One of the great advantages of staying at Le Saint Martin, Moliets Plage is that you can turn left out of the exit and be able to get just about anything you need. A bakery, a delicatessen, clothes outlets, surf outlets, newsagent, beach items, gifts, rotisserie, a comprehensive supermarket, a cash machine, bars and an assortment of restaurants and all in easy walking distance outside of the campsite gate. To the right of the exit and up the slope are still more bars and restaurants en route to the beach.
In high season the bars and restaurants are busy, especially when people are leaving the beach, but there’s always somewhere to get a meal, beer or a cocktail in the evenings. Later or earlier in the year there’s a reduced choice and the supermarket may not be so well stocked, but now, at the start of the season we don’t need to travel anywhere to get anything.
Inside the site there is no commerce except for an ice cream kiosk, new for this year, overlooking the extensive swimming pool complex- also very different this year, new pools and slides having been added to the domed indoor pool that was here previously.
If all this sounds like publicity for Le Saint Martin I must add that our first impressions are of slight dismay- we’re not fans of holiday park type sites, on the whole. But as we settle in most things seem like the old, familiar site we love, so we’re happy enough- and besides, it is in a stunning location between the forests and the ocean, with a comprehensive network of flat cycle paths. Perfect!
When the punishing heat subsides enough to allow us to cycle we pedal out on a favourite route to Leon, a few miles away. It’s not an arduous cycle, with only one steepish climb into the village, which has one or two bars around a square and very little else. We’ve been a couple of times before, once hving to stop in the square for a puncture. This time we don’t pause for a drink, but lock the bikes and have a short wander, though there’s not too much to see.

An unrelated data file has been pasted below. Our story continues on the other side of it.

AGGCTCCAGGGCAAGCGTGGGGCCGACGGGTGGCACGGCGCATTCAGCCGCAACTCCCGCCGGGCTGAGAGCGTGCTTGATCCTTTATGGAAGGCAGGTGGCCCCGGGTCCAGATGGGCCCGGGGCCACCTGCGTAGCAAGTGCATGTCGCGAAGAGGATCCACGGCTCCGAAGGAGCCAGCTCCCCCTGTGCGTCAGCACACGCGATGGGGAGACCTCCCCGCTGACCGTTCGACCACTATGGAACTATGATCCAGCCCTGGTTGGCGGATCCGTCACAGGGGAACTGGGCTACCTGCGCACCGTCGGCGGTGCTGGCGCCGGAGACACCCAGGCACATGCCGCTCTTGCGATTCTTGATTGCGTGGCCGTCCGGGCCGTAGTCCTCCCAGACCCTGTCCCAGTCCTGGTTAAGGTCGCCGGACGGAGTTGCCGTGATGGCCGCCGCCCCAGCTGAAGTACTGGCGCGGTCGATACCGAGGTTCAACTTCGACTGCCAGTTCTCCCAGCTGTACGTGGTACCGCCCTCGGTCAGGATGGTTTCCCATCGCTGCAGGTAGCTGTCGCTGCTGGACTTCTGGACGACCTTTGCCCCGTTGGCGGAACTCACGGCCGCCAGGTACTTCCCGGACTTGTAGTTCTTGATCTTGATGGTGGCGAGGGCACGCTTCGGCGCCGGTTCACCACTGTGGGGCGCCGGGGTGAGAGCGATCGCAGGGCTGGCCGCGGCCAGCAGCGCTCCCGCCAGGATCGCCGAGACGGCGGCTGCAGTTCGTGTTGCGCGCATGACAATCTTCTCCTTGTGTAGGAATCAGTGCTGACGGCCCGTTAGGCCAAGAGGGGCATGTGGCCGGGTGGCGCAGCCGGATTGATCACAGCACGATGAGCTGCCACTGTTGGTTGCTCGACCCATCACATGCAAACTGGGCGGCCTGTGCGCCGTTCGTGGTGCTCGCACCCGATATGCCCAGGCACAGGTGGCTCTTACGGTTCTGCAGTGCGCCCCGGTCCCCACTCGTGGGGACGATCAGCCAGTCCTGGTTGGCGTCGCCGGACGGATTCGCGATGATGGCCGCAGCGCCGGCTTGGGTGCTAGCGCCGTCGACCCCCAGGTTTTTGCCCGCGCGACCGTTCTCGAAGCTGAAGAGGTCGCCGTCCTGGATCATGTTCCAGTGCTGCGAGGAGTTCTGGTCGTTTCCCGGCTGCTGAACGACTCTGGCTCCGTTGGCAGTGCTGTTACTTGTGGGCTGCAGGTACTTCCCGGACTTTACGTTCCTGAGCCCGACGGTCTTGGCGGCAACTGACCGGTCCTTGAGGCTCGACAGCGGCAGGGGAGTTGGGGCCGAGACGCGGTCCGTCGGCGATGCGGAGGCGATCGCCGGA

It’s still too hot for daytime beach and although we opt to go at 7.00pm it’s still very warm indeed, with little or no breeze.
Towards the end of our week something extraordinary happens. It’s late afternoon and the temperature is around 40ish- something we’ve come to expect on this trip. Then it starts to plummet, becoming noticeably cooler. In ten minutes it has dropped ten degrees. It feels incredible- like being released from a hot bubble. The evening becomes cooler still and clouds bubble up.
It’s a more comfortable night and I get off to sleep quickly, only to be woken by a crashing, hammering, clattering noise, so loud I’m prompted to leap up to close the rooflight. Water is splashing in from a monumental deluge of ice showering the van, melting and pouring off the exterior. I hurry to close all windows. The windscreen is a falling sheet of water and the sound is ear-splitting. The raging, icy torrent lasts for several minutes then slows and subsides. We are nonplussed. What just happened?
Did you go outside to fully enjoy the deluge?
I think it would have been damgerous, and madness to have opened the door and stepped out and would also have let in a wave of water and ice. We were to discover later that there had been some fatalities amongst the general devastation that the storm wrought.